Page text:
“There’s a story behind this one.”
It’s Boxing Day. My father-in-law hands over a small, heavy wrapped gift.
Intrigued by the promise of a backstory, I tear open the paper, extracting a small brown bottle. I let out a whoop.
I instantly recognize the gift for what it is: Chicken-Bones Liqueur, the most coveted drink in my area code.
I’d never felt like such a baller. This was the hottest holiday booze in our area. And I had my hands on a full bottle.
Um, did you say “Chicken Bones Liqueur”?
A little primer for anyone outside Atlantic Canada. Chicken Bones, in New Brunswick at Christmas, don’t come from fowl. They are oblong, pink, cinnamon-flavoured candies with a chocolate centre that looks – you guessed it – like a little bird bone.
They’re handmade today, as they have been since 1885, the year Ganong Bros., our beloved local chocolatier, put them into production.
They’re good, I guess. Some people claim to love them. But it’s not really – or at least all – about taste. It’s about tradition. My mother ships Chicken Bones to a friend in Ontario every year. I buy them and I don’t even like them. Along with a fir tree, lobster bisque and a house full of cousins, this is Christmas.
It doesn’t get much more local – or unique – than that.
So when a small local distillery got the genius idea to make a limited-edition holiday tipple flavoured with the candy, the crowd went wild for its liquid nostalgia.
Small, traditional, local and seasonal: all the ingredients for a micro mania.
Remember the Cabbage Patch Dolls craze?
As a child of the 1980s, I recall the mania as our parents lined up for the wide-eyed dolls.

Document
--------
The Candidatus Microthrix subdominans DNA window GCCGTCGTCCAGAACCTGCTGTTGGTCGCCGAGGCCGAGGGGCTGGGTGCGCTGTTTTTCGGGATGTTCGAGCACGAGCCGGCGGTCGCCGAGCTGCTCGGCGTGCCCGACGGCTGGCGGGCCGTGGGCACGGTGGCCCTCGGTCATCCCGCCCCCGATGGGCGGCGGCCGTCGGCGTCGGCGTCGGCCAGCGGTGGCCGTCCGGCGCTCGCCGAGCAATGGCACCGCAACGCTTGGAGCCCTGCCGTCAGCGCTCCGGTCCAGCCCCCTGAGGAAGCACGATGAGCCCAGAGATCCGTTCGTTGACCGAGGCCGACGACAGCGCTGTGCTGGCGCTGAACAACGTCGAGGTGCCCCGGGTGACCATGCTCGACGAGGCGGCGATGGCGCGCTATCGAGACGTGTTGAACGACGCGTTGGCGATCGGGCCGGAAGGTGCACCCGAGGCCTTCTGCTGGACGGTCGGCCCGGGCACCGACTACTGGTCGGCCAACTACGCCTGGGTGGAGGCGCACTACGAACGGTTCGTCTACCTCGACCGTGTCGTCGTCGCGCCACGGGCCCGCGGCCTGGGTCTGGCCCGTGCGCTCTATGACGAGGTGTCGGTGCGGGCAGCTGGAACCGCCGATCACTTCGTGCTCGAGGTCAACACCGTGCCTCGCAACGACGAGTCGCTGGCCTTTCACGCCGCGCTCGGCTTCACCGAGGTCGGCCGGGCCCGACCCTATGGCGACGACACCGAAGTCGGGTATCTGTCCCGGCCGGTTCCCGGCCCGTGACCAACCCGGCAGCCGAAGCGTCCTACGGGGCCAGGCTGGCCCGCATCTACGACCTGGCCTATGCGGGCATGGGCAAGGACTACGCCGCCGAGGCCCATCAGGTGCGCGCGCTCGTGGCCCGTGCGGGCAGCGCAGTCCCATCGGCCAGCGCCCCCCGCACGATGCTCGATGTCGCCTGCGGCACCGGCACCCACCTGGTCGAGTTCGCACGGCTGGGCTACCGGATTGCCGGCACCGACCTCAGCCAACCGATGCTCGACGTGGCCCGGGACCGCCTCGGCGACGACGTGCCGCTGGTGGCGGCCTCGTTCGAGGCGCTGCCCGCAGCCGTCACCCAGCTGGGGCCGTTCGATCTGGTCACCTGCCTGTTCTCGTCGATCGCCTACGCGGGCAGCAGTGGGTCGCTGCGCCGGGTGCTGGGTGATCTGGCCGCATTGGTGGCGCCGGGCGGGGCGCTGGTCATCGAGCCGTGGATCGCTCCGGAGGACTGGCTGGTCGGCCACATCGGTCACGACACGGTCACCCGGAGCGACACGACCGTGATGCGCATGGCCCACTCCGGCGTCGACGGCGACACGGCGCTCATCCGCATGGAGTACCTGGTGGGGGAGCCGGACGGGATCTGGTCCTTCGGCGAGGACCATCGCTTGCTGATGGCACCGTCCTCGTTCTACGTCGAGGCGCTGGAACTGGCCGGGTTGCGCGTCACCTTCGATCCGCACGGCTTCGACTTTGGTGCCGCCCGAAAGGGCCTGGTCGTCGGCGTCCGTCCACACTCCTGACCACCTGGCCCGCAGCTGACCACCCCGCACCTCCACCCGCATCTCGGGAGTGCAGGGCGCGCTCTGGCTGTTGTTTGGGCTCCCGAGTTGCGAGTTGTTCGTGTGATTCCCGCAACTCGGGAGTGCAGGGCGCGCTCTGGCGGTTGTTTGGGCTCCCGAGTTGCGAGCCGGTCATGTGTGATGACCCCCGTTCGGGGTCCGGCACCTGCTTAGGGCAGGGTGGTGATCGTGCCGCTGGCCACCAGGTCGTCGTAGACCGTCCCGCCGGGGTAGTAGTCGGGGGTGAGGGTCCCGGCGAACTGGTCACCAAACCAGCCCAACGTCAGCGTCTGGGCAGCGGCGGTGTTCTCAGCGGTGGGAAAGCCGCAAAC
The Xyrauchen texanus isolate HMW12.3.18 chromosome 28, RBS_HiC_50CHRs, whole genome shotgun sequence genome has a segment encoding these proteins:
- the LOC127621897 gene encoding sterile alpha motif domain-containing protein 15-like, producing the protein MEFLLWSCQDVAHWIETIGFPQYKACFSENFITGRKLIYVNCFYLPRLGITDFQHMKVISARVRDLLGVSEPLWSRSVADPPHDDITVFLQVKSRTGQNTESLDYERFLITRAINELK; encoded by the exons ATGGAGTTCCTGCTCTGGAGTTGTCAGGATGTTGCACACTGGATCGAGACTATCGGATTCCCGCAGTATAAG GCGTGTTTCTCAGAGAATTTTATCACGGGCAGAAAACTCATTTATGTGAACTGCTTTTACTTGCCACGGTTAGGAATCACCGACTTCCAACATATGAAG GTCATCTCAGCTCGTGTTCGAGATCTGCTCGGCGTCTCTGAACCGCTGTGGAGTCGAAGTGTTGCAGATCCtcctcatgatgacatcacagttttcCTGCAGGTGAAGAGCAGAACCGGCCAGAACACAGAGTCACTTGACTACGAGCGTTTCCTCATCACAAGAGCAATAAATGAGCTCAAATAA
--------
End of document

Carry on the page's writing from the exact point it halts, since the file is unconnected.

Picture that, just with booze.
The first batch sold out in hours. There were Kijiji ads for bottles reselling for $500 (I still can’t tell if they were serious).
Word got out: a second batch was in the works.
Hundreds of people waited for hours for the liquor stores to open – including my sweet father-in-law, who got his mitts on three of the last eight at his local outlet. Lucky for us, he’s retired and has time for these sorts of errands.
Throughout the holidays, we pulled the bottle out, pouring a nip for guests. It was like flaunting a bottle of Dom Perignon for special guests – New Brunswick-style.
BE the Chicken Bones Liqueur
All the brouhaha got me thinking about the power of nostalgia for your business.
People love to connect with the way things used to be. Give them a taste of a simpler time. Hold their hand down memory lane.
Here are a few takeaways from the Chicken Bones Liqueur craze you can use in your business today:
- Share archival images from your brand or company. Don’t worry if you haven’t been around since the 1800s, like Ganong. Even the early 2000s look quaint by now. Drag out the old company photo album, and craft some social media posts looking back.
- Share a story about an enduring value. What does your brand prioritize? Quality? Sustainability? Community? Share an old story showing this value in action from the old days.
- Highlight an important figure from your company’s past. Who stands out? Why?
- Gather oral histories of your company and brand. Interview staff members, founders, customers and stakeholders to use now or save for later. These are great fodder for blog posts, social media posts and even maybe a future ad campaign.
- Invite customers to share memories or stories. Leverage social media to create some buzz.
- Mark anniversaries and significant milestones. Use them as an opportunity to look back.
- Hashtag it. With Throwback Thursday (#TBT) and #WayBackWednesday.
- Share an image of an old logo. Ditto icons, packaging and marketing materials from the good old days.
And remember: scarcity is prosperity.
If you’re launching a nostalgia product or reviving a throwback, limit it. Then brace for the stampede.